3. They will get anxious and tense a lot when socializing. First of all, they will try to avoid such situations — but if they are forced into one, they would sweat a lot, figuratively speaking.
4. They are very much afraid of saying or doing the wrong thing. So much so, that they will rather avoid the whole job than face a small potential failure. This also makes them avoid making decisions.
5. Similar to above, they would rather not propose something than risk the proposal getting rejected. And the same applies to other situations where there is a chance of rejection. You see, an avoidant person thinks that rejection is humiliation.
6. Avoidant people generally have very little self-respect. They do not think they have any value or gravity, and always find themselves getting ignored (even when they aren’t, not really). They tend to see the big picture — too big; and thus lose their own esteem.
Who Can Get AvPD
Most people are shy in some situations, but to get a real avoidant personality disorder is not common. Only 2% of the total population has this issue, as estimated by specialists.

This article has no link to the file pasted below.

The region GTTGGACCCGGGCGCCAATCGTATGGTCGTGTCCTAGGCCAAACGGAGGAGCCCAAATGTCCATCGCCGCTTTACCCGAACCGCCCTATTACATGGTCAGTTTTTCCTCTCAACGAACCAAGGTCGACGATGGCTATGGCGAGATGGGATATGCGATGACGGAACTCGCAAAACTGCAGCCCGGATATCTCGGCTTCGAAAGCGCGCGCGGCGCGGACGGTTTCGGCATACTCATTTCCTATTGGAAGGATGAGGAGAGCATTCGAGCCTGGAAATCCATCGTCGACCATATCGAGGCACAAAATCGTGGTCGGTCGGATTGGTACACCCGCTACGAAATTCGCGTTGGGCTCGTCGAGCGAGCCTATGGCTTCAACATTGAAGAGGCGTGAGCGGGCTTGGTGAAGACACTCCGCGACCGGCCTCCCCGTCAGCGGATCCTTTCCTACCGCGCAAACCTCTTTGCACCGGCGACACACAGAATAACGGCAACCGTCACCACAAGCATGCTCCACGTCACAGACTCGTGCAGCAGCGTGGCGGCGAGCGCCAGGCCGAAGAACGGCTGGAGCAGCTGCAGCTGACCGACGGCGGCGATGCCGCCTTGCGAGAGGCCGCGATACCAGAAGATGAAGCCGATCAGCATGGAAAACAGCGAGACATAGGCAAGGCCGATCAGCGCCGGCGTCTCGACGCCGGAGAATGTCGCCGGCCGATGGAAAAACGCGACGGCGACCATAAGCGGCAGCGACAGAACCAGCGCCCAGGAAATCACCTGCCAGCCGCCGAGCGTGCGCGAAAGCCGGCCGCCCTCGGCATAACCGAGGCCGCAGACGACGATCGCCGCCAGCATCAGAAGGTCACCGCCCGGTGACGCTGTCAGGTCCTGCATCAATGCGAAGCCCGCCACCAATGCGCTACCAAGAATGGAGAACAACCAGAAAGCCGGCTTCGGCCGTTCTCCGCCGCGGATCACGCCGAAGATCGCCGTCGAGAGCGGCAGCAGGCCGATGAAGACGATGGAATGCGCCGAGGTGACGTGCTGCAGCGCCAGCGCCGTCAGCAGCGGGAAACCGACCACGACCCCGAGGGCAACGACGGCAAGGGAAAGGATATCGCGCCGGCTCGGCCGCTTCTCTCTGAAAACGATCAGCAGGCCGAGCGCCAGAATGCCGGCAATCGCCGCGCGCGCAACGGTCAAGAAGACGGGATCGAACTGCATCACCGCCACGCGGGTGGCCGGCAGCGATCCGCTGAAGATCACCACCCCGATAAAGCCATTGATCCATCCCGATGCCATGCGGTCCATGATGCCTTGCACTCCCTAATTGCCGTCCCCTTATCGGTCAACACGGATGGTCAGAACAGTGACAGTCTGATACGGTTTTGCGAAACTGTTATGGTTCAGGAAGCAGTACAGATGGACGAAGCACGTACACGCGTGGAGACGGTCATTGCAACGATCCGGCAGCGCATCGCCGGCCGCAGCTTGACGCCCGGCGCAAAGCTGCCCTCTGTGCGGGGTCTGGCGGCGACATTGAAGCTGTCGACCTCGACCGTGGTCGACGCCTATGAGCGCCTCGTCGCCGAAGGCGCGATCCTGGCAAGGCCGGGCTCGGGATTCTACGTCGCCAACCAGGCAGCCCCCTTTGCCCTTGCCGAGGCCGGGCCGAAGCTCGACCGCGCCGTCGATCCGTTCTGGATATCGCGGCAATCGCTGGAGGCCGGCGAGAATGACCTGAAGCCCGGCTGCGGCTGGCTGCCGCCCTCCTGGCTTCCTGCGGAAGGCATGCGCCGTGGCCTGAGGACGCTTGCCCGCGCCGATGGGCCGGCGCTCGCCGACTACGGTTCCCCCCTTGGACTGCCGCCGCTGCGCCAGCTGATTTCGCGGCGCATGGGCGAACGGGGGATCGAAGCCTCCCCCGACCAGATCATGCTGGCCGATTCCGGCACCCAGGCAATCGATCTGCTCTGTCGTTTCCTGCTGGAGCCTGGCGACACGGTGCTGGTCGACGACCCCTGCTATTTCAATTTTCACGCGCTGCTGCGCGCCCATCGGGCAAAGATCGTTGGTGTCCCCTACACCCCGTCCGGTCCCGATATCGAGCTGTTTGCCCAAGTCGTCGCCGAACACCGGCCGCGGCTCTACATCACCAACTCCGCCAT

Children are naturally shy and so they are generally not thought to have AvPD. These normal shyness traits they can grow out of in time and with experience. But if the child displays some symptoms as described above in severe condition, that may mean s/he has AvPD — though it’s most probably some shock or trauma.
The reason for that is that it takes time to develop chronic shyness, so, commonly only adults are affected by AvPD.
“Only 2% of the total population has AvPD.”
If you think that your shyness is causing actual problems in your life, then you should get diagnosed by a licensed psychiatrist or psychologist. We do not recommend self-help gurus or such nonsense — throwing bland encouragement quotes at an avoidant or socially anxious person can backfire.
How to Treat Avoidant Personality